In a multiple room building or institution status indication at a central or remote supervisor's station is sueful for coordination of repairs of malfunctions or prompt actions in response to an actual emergency such as a fire. FIGS. 6 and 7 illustrate circuits for supervisory monitoring. In FIG. 6 the status monitor is a series network of a light emitting diode 20, a resistor 17, a zener diode 18 and a rectifying diode 19. In a preferred embodiment the network bridges the normally open contacts 52 and 53 of the interface relay 3, with at least the light emitting diode 20 located remotely at the supervisor's station display. Failure of the diode to emit light will indicate one of three conditions. A momentary failure to emit light indicates that the maintenance inspector has just tested, on-site, the operation of the alarm lamp in the specific room. A prolonged failure to emit light indicates either an open circuit with absence of AC line power or a closure of the interface relay 3 in response to a fire condition, both being events that require the immediate attention and action of the supervisor.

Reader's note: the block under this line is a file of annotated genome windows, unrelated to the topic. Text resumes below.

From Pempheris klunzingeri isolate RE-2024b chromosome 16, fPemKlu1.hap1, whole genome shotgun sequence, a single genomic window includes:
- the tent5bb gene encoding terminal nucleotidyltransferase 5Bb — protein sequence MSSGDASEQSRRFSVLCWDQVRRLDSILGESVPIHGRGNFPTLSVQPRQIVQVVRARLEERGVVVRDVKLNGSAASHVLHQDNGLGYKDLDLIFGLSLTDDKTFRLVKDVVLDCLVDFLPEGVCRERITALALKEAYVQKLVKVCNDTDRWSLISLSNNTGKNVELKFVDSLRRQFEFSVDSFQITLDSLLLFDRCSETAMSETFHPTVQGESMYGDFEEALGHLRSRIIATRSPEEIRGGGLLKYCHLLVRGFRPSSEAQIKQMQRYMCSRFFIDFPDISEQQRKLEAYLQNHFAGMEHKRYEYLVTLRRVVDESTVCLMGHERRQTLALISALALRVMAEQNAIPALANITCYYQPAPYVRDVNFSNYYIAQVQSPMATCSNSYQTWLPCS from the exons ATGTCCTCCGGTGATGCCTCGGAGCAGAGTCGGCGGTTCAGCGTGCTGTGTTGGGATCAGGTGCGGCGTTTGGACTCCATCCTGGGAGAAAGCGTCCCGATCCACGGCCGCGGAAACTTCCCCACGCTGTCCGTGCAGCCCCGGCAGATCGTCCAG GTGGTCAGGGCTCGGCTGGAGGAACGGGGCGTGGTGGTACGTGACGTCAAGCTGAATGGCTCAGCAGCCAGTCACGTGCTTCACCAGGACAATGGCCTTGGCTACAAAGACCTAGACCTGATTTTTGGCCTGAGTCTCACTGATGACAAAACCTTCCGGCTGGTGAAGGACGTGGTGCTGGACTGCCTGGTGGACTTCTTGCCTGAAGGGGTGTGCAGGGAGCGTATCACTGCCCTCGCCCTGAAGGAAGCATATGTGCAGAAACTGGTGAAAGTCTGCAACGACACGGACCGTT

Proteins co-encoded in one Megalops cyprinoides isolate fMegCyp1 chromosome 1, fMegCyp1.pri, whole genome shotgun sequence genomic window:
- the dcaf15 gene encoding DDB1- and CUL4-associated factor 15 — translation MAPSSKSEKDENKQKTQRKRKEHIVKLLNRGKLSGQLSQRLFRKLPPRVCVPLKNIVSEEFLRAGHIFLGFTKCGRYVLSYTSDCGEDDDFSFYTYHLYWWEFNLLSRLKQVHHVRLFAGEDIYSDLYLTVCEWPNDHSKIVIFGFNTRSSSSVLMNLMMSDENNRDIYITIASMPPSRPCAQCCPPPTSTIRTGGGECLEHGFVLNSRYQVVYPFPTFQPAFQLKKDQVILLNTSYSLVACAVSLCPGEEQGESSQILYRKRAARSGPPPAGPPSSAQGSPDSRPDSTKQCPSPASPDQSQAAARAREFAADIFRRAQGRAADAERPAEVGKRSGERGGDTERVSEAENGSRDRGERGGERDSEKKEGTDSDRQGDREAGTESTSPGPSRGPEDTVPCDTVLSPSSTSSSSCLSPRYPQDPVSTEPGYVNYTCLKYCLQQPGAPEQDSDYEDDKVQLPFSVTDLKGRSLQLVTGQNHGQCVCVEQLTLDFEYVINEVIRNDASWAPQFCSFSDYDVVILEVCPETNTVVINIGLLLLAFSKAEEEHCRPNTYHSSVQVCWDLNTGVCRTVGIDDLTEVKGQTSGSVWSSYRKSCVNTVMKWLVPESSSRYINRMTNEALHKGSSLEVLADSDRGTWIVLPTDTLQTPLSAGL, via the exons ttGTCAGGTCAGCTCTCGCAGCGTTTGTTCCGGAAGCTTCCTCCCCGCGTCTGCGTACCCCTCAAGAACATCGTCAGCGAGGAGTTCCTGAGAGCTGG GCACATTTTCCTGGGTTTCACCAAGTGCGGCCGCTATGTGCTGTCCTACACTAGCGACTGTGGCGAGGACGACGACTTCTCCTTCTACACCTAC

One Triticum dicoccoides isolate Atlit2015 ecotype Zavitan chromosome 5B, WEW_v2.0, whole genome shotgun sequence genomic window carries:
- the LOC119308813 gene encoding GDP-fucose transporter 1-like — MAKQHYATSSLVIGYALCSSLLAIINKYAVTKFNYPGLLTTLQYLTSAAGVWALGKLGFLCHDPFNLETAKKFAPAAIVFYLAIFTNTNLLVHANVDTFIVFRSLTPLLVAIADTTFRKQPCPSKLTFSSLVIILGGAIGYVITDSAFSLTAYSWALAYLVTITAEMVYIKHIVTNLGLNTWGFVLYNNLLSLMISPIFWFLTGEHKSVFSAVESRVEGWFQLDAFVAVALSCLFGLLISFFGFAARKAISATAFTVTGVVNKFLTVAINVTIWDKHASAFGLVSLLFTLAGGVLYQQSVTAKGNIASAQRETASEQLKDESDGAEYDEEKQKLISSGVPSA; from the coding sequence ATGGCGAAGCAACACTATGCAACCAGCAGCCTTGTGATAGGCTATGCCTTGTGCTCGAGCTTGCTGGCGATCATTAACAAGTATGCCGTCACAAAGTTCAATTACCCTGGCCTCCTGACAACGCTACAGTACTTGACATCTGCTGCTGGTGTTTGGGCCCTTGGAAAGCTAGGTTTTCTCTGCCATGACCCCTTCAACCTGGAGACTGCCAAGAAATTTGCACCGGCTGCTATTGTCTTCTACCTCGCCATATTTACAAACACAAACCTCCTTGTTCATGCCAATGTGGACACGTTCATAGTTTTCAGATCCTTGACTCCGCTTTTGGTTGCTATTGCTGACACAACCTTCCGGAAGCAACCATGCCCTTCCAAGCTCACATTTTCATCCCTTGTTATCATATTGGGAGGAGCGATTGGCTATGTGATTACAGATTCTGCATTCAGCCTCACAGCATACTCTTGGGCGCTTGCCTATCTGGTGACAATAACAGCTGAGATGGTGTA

The function of the status sensor is expanded in the circuits shown in FIG. 7 to indicate short circuits in the alarm fixture and to provide audible warnings at the remote central station of the supervisor. Two status sensing networks are provided both bridging the normally open contacts 52 and 53 of the interface relay 3. In the first status sensing network, a diode 19, resistance 17, and zener 18 diode are arranged in series with each other and with a light emitting diode that is constructed as a subelement of a component called an "opto" 21. The light emitting diode 48 subelement is optically coupled with a photo transistor subelement 49. The photo transistor 49 controls power from a battery 31, or equivalent power supply, and activates the auxiliary relay 22. Under normal conditions the current through the opto 21 will keep the relay 22 energized thereby opening the contact 55 and 56 preventing the bell, lamp or other alarm 29 located at the supervisor's central station from operating. Again as described for the status network of FIG. 6, momentary failure of the opto 21 to conduct thereby ringing the bell or other alarm 29 at the supervisor's station indicates an on-site inspector's test of the alarm lamp operation. Prolonged failure and bell ringing indicates either a fire condition or open circuit failure of the fixture or system, both being conditions requiring urgent action. Similarily, the second status sensing network has elements including a zener diode 23, a rectifying diode 24, a resistor 25 and an opto 26 containing light emitting diode 50 and optically coupled photo transistor 51 subelements for control of a second auxiliary relay 27 having normally open contacts 57 and 58 for connection of battery 31 power to a supervisor's bell or other alarm device 28. In the event of a short circuit or excessive leakage within the alarm lamp 40 or 43 or the lamp excitation circuits shown in FIGS. 8 and 9 the voltage across the series network of elements 23-26 will rise above the established zener 23 threshold causing the opto 26 to conduct and energize relay 27 so as to activate the supervisor's alarm 28. To maintain reliability of the alarm system the supervisor is required to respond with corrective action on indication of a shorted circuit in the local alarm system. Each supervisor's alarm device 28 and 29 may provide visual as well as audio indications for aiding in rapid determination of the source of the emergency or malfunction.